Actors’ Equity Association (AEA), the nation’s largest union for theater actors and stage managers, authorized a strike recently against the Broadway League, the trade association for commercial theater in NYC and beyond. The dispute largely concerns the Developmental Lab Agreement that is often used to workshop new musicals, plus other contracts and guidelines (“Workshop Agreement,” “Staged Reading”) used by League producers to try out new material. AEA members are now barred from working for League producers who want to hire them under any of these agreements. AEA’s famous “Do Not Work” list displays the names of these producers.
AEA accurately argues that Lab Agreement wages have not risen since 2007. But it’s the union’s negotiating stance beyond wages that has many industry professionals increasingly uneasy. AEA asserts that actors working under a Lab Agreement must also be entitled to a percentage of the profits if, say, a show that is workshopped under that agreement arrives on Broadway and becomes a hit. The union’s position is based on a subjective assumption: each and every actor, merely by having a pulse and walking into the rehearsal room, will endow the show with such indispensable value as to make a profit share an inherently fair request.
With this strike — and a rollout of PR tactics that range from the benign to the alarming — AEA and Executive Director Mary McColl are playing for real stakes. If AEA can successfully persuade anyone — writers and directors, producers and investors, the public — that all actors contribute crucially every single time to the final version of every single hit that is cultivated through a Lab Agreement, the union will potentially generate a windfall for its members, not to mention its own coffers. But here’s the question: What exactly does an actor contribute to a show when material is simply being tested out? And in general, who owns and ought to profit from the artistic contributions to a show? And who gets to decide?
Last week, across my social media feeds (Facebook, Twitter, LinkedIn), I observed a rising concern with AEA’s approach to their strike. Certainly the wage issue is a no-brainer. Even if you haven’t the faintest idea how Broadway shows are created and really couldn’t care a whit, you can still imagine that if you have a group of workers whose wages haven’t risen in 11 of 12 years, the time to fix that is now. Right now.
But the many people who agree with that assessment are astonished by the lack of public acknowledgement by AEA and McColl that if a show does indeed become a hit, perhaps the writers of the show, perhaps the director, might possibly have had something to do with it as well — perhaps more than just “something.” AEA and McColl would have every person, from industry insider to red-faced rube, think that it’s actors — only actors — whose work under a Lab Agreement catapulted the show from flop to Hamilton. Yes, there are times in which an actor’s dramaturgical contributions enhance and elevate a show; A Chorus Line is the best-known example. And unfortunately it did take legal maneuvers for the performers who directly helped to create A Chorus Line to receive something beyond a single dollar for their efforts. But to argue that each and every actor contributes crucially and materially to each and every show developed under a Lab Agreement is absurd.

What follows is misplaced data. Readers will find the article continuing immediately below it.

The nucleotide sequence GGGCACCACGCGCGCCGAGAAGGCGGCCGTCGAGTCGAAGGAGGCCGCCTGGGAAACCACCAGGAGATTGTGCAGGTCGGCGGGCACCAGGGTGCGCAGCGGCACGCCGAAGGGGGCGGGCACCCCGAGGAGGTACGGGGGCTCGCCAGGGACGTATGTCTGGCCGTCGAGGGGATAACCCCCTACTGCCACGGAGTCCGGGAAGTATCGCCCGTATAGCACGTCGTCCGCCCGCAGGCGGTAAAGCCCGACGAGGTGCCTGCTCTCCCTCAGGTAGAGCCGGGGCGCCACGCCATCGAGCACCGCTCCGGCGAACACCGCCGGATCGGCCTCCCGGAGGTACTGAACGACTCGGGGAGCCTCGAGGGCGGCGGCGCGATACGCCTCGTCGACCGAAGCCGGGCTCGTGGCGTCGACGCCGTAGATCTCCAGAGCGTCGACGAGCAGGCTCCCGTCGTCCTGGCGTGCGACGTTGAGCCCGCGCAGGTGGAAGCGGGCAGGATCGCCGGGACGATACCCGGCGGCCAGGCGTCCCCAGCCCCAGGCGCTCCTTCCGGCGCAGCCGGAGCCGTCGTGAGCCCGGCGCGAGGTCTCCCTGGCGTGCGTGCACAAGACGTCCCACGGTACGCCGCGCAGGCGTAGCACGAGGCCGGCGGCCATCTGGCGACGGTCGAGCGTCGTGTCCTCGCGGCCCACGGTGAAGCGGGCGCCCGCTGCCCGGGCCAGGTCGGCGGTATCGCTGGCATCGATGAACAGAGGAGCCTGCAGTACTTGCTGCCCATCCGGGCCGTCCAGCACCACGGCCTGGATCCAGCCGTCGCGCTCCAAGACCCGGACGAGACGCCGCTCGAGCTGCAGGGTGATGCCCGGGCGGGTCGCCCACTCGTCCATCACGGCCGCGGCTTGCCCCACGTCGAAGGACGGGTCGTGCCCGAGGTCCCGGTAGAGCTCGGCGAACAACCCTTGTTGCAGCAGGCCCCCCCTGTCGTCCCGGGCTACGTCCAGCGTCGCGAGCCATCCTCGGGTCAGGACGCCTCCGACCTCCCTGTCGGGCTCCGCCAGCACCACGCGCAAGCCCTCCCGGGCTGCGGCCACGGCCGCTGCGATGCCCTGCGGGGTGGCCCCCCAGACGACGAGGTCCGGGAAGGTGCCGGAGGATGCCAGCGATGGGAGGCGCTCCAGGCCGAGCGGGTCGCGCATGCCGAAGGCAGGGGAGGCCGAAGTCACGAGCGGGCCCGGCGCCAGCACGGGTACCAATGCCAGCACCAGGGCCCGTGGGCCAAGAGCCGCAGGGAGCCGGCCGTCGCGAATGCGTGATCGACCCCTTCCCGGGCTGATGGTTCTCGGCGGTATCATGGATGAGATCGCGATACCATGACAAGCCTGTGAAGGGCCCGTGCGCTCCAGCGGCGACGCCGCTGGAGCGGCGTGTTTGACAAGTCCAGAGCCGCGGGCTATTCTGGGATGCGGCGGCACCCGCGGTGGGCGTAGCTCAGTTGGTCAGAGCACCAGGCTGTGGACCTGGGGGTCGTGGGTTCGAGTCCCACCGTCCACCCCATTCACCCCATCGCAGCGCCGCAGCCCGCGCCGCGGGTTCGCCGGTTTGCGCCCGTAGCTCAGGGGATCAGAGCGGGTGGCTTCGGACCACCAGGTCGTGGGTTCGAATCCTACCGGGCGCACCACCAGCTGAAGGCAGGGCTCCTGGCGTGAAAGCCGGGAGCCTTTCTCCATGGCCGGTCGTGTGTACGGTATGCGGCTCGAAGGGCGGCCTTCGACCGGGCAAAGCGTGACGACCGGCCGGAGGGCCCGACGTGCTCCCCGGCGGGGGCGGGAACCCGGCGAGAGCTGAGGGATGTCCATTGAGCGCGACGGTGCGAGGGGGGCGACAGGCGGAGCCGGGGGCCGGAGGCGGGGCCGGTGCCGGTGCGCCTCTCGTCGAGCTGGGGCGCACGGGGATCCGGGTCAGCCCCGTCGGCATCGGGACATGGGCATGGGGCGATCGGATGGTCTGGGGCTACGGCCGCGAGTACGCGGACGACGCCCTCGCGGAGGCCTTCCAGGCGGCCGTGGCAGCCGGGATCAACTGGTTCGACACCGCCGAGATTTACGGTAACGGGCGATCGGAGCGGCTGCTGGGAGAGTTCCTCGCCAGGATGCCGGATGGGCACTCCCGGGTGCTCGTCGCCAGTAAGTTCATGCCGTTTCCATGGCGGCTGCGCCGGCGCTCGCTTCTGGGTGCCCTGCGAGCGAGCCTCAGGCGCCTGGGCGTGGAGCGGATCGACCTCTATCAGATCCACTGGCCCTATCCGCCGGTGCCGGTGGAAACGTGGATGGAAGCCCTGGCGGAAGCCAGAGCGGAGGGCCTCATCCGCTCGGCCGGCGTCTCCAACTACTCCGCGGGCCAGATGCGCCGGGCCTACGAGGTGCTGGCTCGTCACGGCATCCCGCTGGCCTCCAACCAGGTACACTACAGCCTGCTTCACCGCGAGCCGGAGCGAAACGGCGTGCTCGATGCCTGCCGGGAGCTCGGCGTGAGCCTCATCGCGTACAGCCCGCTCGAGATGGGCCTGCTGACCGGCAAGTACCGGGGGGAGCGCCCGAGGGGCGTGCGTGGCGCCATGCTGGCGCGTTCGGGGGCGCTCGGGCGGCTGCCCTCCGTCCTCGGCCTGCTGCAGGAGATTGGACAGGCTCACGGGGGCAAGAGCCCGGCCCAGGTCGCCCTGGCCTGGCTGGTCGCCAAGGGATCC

McColl knows perfectly well what writers — and directors and designers and others — do. She also knows what producers do: she served as the Broadway League’s Director of Labor Relations from 2008 to 2010, well within the timeframe in which the Lab Agreement was being promulgated throughout the industry. In a 2010 interview with my former employer, the trade publication Backstage, McColl acknowledged that her League work would “inform” her work at AEA.
But it’s not in McColl’s interest, it seems, to respectfully acknowledge any stakeholders in the creative process other actors, even if it’s wholly contrary to the collaborative spirit of theater making. As I started to engage with some of the industry professionals whose comments were flowing through my social media feeds, one person — a member of AEA and also a writer — made a stinging observation. McColl is a) pandering to her base; b) saying, in effect, “Screw writers! I’m fighting for actors!”; and c) demonstrating not only a willingness to strike but to take down the entire industry. If you monitor the news at all, you might find this a familiar scenario.
Some labor unions are publicly supporting (or not publicly opposing) AEA’s strike. But here’s one organization offering “no comment“: the Dramatists Guild (DG). It happens to represent the legal, professional and fiduciary interests of playwrights and librettists, and composers and lyricists. This is also the group from which the share in profits will likely come, should AEA’s strike prove successful. Let’s at least give AEA and McColl credit for stabbing DG members in the front.
Four industry professionals agreed to provide CFR, under condition of anonymity, thoughts on AEA’s strike. One is a character actor and AEA member currently in a Broadway hit. One is a director who has worked regionally and in NYC, and has had contractual arrangements with AEA. One is an AEA actor who writes and directs and served as an artistic director in NYC. One writes musicals and belongs to the DG. Their words run at the end of this article.
Unlike the ongoing political disagreement in Washington, DC, where one